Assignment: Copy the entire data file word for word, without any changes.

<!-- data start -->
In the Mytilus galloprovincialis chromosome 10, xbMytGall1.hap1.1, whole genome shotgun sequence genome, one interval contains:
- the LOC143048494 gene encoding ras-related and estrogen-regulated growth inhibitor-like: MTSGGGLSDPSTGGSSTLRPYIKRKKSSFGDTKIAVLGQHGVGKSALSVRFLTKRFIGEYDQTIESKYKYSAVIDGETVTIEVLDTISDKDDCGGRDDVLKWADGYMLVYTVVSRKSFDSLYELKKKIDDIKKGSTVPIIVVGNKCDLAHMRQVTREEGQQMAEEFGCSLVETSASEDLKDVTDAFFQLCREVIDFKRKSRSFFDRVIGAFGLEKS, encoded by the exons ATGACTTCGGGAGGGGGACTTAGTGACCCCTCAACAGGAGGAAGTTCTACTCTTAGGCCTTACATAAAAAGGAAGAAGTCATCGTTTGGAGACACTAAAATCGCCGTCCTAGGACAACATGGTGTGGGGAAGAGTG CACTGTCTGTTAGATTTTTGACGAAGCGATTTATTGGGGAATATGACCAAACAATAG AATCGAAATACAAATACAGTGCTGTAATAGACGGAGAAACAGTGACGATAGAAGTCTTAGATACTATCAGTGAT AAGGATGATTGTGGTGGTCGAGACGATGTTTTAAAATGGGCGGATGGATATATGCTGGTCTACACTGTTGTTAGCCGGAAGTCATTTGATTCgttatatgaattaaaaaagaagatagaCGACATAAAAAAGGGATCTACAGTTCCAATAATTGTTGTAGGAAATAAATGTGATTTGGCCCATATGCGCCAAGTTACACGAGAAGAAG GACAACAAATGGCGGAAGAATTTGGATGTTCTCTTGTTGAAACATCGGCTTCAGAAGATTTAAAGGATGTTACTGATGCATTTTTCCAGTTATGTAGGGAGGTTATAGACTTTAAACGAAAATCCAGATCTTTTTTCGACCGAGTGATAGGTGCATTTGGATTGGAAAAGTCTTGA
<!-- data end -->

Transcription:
In the Mytilus galloprovincialis chromosome 10, xbMytGall1.hap1.1, whole genome shotgun sequence genome, one interval contains:
- the LOC143048494 gene encoding ras-related and estrogen-regulated growth inhibitor-like: MTSGGGLSDPSTGGSSTLRPYIKRKKSSFGDTKIAVLGQHGVGKSALSVRFLTKRFIGEYDQTIESKYKYSAVIDGETVTIEVLDTISDKDDCGGRDDVLKWADGYMLVYTVVSRKSFDSLYELKKKIDDIKKGSTVPIIVVGNKCDLAHMRQVTREEGQQMAEEFGCSLVETSASEDLKDVTDAFFQLCREVIDFKRKSRSFFDRVIGAFGLEKS, encoded by the exons ATGACTTCGGGAGGGGGACTTAGTGACCCCTCAACAGGAGGAAGTTCTACTCTTAGGCCTTACATAAAAAGGAAGAAGTCATCGTTTGGAGACACTAAAATCGCCGTCCTAGGACAACATGGTGTGGGGAAGAGTG CACTGTCTGTTAGATTTTTGACGAAGCGATTTATTGGGGAATATGACCAAACAATAG AATCGAAATACAAATACAGTGCTGTAATAGACGGAGAAACAGTGACGATAGAAGTCTTAGATACTATCAGTGAT AAGGATGATTGTGGTGGTCGAGACGATGTTTTAAAATGGGCGGATGGATATATGCTGGTCTACACTGTTGTTAGCCGGAAGTCATTTGATTCgttatatgaattaaaaaagaagatagaCGACATAAAAAAGGGATCTACAGTTCCAATAATTGTTGTAGGAAATAAATGTGATTTGGCCCATATGCGCCAAGTTACACGAGAAGAAG GACAACAAATGGCGGAAGAATTTGGATGTTCTCTTGTTGAAACATCGGCTTCAGAAGATTTAAAGGATGTTACTGATGCATTTTTCCAGTTATGTAGGGAGGTTATAGACTTTAAACGAAAATCCAGATCTTTTTTCGACCGAGTGATAGGTGCATTTGGATTGGAAAAGTCTTGA